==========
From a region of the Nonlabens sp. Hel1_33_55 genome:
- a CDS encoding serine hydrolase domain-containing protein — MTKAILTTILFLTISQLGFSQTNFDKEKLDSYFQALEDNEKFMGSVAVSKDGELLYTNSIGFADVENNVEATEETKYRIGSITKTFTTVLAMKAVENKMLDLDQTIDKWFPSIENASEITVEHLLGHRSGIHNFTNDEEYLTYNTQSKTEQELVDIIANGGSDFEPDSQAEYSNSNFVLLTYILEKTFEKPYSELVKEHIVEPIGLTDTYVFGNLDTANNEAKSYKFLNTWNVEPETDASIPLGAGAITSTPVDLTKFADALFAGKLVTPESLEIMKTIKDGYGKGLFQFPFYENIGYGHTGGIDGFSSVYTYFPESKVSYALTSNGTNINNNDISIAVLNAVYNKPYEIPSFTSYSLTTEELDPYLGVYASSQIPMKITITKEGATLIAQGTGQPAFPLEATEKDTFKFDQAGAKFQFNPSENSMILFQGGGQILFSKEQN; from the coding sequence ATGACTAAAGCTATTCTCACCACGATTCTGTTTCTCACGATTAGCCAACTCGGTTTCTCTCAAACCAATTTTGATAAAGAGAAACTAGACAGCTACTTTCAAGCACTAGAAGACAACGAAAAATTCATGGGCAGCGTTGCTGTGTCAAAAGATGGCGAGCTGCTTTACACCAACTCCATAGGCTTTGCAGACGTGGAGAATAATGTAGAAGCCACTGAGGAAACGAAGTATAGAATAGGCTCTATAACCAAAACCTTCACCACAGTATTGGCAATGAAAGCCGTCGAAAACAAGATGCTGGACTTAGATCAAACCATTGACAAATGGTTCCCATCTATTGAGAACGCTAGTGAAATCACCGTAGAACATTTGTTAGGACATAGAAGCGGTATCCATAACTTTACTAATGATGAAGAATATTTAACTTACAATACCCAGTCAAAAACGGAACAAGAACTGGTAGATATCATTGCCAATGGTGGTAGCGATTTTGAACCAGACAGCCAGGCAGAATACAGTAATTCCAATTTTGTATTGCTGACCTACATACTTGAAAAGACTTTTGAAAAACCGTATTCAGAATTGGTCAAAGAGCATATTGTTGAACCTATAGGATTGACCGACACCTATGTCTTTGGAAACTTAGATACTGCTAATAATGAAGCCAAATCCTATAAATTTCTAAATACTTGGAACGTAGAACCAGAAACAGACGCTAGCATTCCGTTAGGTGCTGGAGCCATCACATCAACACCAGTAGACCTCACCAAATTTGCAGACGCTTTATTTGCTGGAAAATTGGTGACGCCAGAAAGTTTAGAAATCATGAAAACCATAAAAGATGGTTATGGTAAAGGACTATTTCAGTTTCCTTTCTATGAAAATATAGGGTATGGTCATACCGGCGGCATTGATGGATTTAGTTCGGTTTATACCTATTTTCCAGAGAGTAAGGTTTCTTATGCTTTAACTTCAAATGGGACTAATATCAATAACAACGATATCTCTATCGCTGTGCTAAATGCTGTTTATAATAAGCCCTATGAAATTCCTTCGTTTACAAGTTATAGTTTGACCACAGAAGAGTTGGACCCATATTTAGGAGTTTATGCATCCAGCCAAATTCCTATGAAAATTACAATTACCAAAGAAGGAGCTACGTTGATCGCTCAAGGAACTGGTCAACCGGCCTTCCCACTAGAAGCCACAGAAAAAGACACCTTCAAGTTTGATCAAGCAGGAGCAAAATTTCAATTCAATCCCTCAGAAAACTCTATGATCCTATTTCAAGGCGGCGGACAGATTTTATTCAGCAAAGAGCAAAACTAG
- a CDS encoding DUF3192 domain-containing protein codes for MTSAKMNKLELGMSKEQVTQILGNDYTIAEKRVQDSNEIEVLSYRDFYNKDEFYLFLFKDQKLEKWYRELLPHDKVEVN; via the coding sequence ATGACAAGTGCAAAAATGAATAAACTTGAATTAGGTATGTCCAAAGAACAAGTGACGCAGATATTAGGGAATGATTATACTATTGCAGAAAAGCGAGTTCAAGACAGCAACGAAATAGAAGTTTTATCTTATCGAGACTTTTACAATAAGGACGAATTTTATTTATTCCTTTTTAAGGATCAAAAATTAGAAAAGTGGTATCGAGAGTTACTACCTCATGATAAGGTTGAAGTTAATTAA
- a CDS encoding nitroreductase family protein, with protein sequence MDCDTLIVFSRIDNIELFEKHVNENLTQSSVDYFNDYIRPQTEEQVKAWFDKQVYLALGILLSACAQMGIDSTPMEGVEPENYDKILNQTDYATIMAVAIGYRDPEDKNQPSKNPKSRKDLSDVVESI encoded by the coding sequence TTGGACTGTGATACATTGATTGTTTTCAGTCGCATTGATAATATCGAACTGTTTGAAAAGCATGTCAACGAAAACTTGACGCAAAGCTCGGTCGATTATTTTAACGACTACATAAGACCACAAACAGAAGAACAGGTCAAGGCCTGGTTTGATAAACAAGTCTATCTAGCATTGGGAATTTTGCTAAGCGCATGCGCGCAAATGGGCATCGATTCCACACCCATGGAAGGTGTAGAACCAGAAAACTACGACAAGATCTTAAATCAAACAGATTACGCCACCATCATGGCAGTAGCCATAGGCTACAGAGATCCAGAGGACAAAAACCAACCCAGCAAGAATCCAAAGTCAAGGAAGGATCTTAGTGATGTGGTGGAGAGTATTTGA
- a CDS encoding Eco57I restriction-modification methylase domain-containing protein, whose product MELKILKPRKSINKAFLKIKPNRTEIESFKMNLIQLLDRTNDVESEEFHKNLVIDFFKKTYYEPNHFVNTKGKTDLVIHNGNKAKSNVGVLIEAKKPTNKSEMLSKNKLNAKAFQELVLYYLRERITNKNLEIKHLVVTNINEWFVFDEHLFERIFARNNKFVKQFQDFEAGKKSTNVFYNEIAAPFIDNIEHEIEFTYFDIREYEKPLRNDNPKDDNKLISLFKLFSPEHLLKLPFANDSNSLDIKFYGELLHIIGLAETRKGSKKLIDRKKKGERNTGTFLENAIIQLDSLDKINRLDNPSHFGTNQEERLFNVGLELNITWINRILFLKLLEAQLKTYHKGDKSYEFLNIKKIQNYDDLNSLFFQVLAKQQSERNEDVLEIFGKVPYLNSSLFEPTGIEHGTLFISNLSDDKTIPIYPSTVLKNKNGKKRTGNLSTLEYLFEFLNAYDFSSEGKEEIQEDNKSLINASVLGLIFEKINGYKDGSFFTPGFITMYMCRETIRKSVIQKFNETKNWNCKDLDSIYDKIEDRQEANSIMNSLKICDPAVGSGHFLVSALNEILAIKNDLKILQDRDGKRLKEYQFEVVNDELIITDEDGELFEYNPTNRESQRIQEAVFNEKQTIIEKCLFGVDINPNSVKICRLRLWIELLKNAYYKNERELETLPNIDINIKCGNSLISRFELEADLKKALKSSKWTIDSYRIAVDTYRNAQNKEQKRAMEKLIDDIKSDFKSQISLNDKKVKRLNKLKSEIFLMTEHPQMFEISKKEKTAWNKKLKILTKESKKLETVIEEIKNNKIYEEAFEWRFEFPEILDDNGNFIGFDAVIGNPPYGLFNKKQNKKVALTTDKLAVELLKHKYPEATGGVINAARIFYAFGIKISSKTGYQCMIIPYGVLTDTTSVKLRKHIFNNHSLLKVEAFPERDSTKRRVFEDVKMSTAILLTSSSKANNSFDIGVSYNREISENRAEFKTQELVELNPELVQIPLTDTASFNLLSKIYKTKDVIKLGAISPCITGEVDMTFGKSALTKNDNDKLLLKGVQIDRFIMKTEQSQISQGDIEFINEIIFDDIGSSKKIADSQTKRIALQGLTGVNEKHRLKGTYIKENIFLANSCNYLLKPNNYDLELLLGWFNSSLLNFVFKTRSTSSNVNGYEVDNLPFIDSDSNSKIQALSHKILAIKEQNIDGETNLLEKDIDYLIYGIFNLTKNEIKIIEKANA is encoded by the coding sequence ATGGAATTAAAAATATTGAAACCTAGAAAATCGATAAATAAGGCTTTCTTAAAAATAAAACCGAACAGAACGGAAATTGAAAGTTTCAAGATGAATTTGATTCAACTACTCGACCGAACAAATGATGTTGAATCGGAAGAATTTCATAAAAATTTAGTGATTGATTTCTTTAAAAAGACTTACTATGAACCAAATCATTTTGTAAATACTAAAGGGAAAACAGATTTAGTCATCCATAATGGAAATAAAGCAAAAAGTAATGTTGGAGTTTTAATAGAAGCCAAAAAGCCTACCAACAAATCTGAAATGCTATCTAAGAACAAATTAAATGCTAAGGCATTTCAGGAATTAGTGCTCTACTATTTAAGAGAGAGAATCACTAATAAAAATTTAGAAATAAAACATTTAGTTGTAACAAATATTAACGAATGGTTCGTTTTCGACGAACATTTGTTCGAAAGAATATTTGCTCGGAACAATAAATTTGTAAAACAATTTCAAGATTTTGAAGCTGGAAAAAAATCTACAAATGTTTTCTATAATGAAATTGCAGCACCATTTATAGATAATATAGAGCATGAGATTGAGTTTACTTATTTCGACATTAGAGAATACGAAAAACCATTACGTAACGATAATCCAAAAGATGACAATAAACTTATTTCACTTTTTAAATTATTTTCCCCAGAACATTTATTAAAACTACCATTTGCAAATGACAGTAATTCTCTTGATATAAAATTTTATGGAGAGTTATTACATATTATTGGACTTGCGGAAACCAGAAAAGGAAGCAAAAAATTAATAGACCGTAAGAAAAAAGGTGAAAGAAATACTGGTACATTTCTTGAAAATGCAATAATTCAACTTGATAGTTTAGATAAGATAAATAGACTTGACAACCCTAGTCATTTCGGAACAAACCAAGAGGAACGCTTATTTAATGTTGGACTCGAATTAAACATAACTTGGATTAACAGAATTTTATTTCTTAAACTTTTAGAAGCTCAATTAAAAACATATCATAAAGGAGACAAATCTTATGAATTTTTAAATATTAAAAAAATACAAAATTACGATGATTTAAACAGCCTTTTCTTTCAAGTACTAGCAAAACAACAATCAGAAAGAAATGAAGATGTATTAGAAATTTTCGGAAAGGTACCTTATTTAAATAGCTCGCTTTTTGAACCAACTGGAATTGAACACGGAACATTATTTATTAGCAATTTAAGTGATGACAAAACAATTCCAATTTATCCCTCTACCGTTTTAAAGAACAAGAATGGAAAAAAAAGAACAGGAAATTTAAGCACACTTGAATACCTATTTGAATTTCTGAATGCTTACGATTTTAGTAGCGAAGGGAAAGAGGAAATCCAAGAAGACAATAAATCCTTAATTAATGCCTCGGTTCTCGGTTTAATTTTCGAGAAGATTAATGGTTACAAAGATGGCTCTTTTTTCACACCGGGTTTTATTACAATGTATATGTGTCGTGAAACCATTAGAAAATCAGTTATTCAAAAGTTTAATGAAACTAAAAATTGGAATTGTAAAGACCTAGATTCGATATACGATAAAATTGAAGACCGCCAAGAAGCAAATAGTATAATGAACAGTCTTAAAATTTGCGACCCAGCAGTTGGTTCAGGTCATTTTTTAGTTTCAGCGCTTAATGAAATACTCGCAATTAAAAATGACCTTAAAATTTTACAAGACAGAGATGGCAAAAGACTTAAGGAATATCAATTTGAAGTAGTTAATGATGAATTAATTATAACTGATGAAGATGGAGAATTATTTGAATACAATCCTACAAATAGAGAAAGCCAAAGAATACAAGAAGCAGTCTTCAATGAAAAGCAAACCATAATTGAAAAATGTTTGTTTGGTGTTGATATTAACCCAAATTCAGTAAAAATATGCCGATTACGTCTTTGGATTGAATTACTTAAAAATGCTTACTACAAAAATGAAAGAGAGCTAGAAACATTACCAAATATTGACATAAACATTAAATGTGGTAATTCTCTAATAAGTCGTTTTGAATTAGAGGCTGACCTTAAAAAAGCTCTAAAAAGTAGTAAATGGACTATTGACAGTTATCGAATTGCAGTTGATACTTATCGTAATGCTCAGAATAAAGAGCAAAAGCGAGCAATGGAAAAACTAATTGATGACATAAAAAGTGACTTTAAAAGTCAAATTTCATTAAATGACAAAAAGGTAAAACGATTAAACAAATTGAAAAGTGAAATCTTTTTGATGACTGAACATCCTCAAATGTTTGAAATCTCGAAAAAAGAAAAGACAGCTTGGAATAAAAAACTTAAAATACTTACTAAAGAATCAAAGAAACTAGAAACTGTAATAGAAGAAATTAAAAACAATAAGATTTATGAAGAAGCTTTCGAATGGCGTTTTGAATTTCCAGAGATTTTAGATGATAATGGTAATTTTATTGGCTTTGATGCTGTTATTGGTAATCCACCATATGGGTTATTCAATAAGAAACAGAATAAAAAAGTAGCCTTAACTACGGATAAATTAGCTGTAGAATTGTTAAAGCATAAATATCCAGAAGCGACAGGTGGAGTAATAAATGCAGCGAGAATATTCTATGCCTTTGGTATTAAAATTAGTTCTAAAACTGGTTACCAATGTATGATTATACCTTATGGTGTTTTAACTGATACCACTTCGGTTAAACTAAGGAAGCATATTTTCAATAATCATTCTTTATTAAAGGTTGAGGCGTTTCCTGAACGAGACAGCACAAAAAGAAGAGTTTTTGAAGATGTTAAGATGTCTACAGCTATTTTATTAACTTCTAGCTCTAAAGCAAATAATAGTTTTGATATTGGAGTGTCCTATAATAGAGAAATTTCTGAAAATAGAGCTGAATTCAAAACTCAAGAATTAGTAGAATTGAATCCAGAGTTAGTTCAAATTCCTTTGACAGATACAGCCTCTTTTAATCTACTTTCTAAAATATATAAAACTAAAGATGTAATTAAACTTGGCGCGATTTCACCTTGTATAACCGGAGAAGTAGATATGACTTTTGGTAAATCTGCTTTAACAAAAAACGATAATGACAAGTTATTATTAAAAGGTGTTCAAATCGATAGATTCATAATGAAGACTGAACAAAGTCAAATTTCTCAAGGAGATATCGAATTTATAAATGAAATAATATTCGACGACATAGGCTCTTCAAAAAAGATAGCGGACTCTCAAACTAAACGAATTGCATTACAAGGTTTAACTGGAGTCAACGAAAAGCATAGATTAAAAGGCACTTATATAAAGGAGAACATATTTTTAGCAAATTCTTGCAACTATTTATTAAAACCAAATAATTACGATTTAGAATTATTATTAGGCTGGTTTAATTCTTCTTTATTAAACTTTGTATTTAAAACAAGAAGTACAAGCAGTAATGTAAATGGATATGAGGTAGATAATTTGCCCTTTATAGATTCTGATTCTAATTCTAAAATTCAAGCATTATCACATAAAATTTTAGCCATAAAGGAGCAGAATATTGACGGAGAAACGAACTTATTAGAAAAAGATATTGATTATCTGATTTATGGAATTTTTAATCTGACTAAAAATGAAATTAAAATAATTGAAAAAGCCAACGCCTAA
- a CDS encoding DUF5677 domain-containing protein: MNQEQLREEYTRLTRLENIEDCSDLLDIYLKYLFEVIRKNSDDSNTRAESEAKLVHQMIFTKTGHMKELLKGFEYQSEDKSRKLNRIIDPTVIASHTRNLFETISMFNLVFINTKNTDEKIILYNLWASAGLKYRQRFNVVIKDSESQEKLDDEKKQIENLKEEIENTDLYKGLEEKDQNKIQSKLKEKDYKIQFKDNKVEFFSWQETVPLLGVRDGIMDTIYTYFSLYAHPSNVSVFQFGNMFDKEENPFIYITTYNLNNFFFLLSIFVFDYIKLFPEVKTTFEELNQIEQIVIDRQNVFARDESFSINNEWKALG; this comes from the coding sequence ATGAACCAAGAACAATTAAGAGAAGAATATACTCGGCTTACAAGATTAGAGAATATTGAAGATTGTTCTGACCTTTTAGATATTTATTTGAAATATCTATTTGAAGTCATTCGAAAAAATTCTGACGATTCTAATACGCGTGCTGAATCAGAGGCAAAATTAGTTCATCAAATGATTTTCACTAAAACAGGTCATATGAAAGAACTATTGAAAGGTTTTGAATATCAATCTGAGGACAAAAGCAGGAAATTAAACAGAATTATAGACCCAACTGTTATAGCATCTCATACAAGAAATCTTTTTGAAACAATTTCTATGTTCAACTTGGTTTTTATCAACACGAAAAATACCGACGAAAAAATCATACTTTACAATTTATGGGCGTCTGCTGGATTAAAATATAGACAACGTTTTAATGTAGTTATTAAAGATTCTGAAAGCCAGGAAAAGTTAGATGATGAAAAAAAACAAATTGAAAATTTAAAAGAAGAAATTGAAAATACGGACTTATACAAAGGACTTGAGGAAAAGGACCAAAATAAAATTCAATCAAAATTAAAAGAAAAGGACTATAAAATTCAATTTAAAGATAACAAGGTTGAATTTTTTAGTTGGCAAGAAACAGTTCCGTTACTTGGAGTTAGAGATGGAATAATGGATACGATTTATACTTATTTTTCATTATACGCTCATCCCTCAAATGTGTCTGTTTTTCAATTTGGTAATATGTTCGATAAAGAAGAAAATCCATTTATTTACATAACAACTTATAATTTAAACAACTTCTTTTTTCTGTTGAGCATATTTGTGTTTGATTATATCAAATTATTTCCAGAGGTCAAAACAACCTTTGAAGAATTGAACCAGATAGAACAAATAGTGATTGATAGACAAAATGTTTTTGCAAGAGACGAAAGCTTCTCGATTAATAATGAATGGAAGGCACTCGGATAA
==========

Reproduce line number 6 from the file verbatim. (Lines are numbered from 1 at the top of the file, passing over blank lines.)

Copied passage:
- a CDS encoding DUF5677 domain-containing protein: MNQEQLREEYTRLTRLENIEDCSDLLDIYLKYLFEVIRKNSDDSNTRAESEAKLVHQMIFTKTGHMKELLKGFEYQSEDKSRKLNRIIDPTVIASHTRNLFETISMFNLVFINTKNTDEKIILYNLWASAGLKYRQRFNVVIKDSESQEKLDDEKKQIENLKEEIENTDLYKGLEEKDQNKIQSKLKEKDYKIQFKDNKVEFFSWQETVPLLGVRDGIMDTIYTYFSLYAHPSNVSVFQFGNMFDKEENPFIYITTYNLNNFFFLLSIFVFDYIKLFPEVKTTFEELNQIEQIVIDRQNVFARDESFSINNEWKALG; this comes from the coding sequence ATGAACCAAGAACAATTAAGAGAAGAATATACTCGGCTTACAAGATTAGAGAATATTGAAGATTGTTCTGACCTTTTAGATATTTATTTGAAATATCTATTTGAAGTCATTCGAAAAAATTCTGACGATTCTAATACGCGTGCTGAATCAGAGGCAAAATTAGTTCATCAAATGATTTTCACTAAAACAGGTCATATGAAAGAACTATTGAAAGGTTTTGAATATCAATCTGAGGACAAAAGCAGGAAATTAAACAGAATTATAGACCCAACTGTTATAGCATCTCATACAAGAAATCTTTTTGAAACAATTTCTATGTTCAACTTGGTTTTTATCAACACGAAAAATACCGACGAAAAAATCATACTTTACAATTTATGGGCGTCTGCTGGATTAAAATATAGACAACGTTTTAATGTAGTTATTAAAGATTCTGAAAGCCAGGAAAAGTTAGATGATGAAAAAAAACAAATTGAAAATTTAAAAGAAGAAATTGAAAATACGGACTTATACAAAGGACTTGAGGAAAAGGACCAAAATAAAATTCAATCAAAATTAAAAGAAAAGGACTATAAAATTCAATTTAAAGATAACAAGGTTGAATTTTTTAGTTGGCAAGAAACAGTTCCGTTACTTGGAGTTAGAGATGGAATAATGGATACGATTTATACTTATTTTTCATTATACGCTCATCCCTCAAATGTGTCTGTTTTTCAATTTGGTAATATGTTCGATAAAGAAGAAAATCCATTTATTTACATAACAACTTATAATTTAAACAACTTCTTTTTTCTGTTGAGCATATTTGTGTTTGATTATATCAAATTATTTCCAGAGGTCAAAACAACCTTTGAAGAATTGAACCAGATAGAACAAATAGTGATTGATAGACAAAATGTTTTTGCAAGAGACGAAAGCTTCTCGATTAATAATGAATGGAAGGCACTCGGATAA